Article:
Maurice Carlos Ruffin is a VQR columnist. His work has appeared in Unfathomable City: A New Orleans Atlas, AGNI, Kenyon Review, Callaloo, Massachusetts Review, the Bitter Southerner, LitHub, Pacific Standard, and the Los Angeles Times. He is the winner of the Iowa Review Fiction Award, the Soto Speak Journal Short Story Award, and the William Faulkner Competition for Novel in Progress. His first novel, We Cast A Shadow (Random House, 2019), is forthcoming.
On Mother’s Day 2019, I take Mama to the home of her best childhood friend for dinner. Her friend’s family includes a sister, a brother, her friend’s father (still grinning in his midnineties), and numerous nieces, nephews, and cousins. Over a dozen people all told. They’re an outgoing, good-looking bunch.
At a writing conference several years ago, I had gone straight from the airport to a reception held by an organization that had given me a prize the previous year. The event was in the side room of a restaurant and there was cake. I love cake, so I grabbed one of the slices that everyone seemed to be enjoying so much. I was perhaps two bites in when a man approached me as if he knew me. The writing world is a small one, and it is possible to run into someone you met briefly at an earlier conference but who failed to make an impression. This was not the case. I knew I didn’t know him, and he didn’t ask any questions. He did, however, make a statement, which I’ll paraphrase: I’m sorry. You can finish that, but then you’ll have to leave because this is a private event.
Perhaps the most surprising fact about the recent Women’s Marches is not that they have become an annual event, or that these marches sprung forth all over the globe from Washington, D.C. to Paradise Bay, Antarctica. No, if an alarm should be raised, it’s due to the non-committal response of the patriarchy: a grunt from the woods.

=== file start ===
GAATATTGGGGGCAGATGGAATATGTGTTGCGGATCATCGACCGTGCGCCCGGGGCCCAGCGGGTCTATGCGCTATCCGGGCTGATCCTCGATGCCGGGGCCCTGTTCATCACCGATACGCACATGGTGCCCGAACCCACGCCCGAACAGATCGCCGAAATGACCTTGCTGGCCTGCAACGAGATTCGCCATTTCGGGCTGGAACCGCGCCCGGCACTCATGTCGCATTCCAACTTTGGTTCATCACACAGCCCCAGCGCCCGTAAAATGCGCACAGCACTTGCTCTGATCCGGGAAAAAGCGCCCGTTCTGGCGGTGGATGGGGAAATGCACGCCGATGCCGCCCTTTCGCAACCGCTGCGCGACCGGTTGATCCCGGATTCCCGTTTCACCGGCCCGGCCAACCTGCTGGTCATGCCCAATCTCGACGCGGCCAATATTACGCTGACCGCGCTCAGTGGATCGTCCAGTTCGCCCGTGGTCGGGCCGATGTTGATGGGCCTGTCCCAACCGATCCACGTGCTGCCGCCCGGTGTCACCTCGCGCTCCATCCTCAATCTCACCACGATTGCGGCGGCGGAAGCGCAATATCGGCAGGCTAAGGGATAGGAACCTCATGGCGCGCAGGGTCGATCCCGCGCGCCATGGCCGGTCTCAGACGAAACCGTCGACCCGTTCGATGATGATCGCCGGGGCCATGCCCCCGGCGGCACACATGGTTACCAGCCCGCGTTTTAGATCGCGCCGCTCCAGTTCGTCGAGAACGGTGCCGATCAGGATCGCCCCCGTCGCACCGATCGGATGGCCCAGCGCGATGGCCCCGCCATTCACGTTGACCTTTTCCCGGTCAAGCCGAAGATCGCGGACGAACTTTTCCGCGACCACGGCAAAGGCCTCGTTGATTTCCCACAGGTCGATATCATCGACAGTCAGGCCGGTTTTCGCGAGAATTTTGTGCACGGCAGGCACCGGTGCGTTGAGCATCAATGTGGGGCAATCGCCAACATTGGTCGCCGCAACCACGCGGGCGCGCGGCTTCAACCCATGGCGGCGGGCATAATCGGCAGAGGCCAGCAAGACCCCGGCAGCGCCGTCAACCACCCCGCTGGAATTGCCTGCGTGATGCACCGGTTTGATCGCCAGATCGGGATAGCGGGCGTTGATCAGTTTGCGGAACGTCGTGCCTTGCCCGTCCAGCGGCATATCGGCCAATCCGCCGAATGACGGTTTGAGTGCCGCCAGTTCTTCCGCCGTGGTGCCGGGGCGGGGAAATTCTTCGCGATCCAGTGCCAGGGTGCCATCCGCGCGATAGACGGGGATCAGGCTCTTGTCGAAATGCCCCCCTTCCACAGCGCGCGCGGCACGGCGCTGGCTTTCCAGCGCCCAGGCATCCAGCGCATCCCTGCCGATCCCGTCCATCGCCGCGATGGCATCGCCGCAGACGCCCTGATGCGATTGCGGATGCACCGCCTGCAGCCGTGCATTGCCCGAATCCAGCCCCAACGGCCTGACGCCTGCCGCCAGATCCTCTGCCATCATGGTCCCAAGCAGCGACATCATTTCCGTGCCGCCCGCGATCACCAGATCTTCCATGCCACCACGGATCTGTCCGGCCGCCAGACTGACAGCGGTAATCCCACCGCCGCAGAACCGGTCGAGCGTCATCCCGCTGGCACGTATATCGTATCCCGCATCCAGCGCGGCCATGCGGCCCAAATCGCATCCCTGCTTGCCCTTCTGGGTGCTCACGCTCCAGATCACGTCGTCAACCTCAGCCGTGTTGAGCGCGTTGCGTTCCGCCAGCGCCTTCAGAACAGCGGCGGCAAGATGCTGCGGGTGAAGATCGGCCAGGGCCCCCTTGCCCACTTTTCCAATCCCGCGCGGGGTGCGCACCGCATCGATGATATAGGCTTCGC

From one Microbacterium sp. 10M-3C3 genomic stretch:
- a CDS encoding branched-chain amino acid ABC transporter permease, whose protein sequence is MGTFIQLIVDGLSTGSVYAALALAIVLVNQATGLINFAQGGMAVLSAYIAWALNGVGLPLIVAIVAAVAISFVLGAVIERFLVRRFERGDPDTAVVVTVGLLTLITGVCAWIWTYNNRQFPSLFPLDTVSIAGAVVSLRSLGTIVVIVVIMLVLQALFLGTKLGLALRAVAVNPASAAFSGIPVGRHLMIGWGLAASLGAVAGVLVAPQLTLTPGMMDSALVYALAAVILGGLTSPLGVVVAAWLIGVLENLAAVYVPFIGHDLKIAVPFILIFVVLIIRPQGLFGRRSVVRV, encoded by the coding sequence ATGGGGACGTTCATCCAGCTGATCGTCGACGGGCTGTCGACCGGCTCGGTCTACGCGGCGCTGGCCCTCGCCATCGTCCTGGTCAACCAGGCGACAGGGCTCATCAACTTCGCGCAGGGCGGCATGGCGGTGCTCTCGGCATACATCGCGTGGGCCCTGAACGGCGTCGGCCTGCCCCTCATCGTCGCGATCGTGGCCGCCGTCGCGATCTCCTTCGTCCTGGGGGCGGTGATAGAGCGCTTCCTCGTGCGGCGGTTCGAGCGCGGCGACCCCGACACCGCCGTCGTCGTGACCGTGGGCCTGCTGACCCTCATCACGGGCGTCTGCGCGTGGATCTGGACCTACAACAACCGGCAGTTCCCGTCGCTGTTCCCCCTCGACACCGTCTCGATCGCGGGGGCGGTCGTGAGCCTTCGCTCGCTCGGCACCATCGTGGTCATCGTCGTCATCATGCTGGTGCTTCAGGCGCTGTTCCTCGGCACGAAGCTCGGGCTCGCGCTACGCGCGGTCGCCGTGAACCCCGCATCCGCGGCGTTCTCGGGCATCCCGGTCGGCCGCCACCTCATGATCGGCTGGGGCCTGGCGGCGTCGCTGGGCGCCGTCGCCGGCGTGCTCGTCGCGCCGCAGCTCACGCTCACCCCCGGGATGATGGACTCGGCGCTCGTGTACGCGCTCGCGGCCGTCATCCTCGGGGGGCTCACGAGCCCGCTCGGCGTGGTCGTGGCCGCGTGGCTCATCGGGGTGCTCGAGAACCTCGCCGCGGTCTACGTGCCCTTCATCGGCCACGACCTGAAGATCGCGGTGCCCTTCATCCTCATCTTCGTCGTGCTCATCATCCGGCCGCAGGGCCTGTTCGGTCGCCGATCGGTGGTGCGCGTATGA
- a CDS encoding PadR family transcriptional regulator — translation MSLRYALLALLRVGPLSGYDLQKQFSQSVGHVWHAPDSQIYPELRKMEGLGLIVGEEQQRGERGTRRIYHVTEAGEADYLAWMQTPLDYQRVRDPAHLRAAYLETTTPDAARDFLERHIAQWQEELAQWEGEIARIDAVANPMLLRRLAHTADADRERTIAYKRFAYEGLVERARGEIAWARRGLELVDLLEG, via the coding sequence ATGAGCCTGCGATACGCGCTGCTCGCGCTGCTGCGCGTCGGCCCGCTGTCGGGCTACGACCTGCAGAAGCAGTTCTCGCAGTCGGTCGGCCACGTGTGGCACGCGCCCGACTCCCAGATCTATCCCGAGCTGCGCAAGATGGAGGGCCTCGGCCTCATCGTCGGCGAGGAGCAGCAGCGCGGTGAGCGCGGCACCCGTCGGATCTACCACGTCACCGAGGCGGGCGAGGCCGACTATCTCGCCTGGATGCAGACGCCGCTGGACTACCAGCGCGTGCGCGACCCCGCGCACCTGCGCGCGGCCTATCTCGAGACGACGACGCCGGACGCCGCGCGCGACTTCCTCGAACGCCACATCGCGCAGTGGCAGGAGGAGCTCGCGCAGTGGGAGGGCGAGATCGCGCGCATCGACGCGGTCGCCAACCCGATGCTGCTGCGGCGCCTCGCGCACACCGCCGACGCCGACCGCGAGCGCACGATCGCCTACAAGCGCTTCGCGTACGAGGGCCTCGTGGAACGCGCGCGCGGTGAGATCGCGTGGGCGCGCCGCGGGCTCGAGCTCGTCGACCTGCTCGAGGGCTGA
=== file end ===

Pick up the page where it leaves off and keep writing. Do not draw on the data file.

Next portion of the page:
Male liberal politicians have offered lip service but spent little political capital pushing comprehensive legislation to eliminate the problems that bedevil women’s lives: domestic violence, insufficient health care, and unequal pay. Male conservative operators have predictably been dismissive or patronizing. Media coverage of the marches has consisted of male commentators talking while women are trapped in a small box at the corner of the screen, silenced.
The first time a police officer runs his hand up the secret space between my legs, I’m sixteen. I’ve just walked out of a dance. I’m not drunk. In fact, with one exception, I won’t even have a glass of wine until my midtwenties. I’m not high. I’ll never smoke a joint or do ecstasy. I’m certainly not armed. Even firecrackers scare me. But I am almost six-three in my boots. I’m over 270 pounds, which was useful during my aborted stint on my high school football team. And, yes, I’m Black.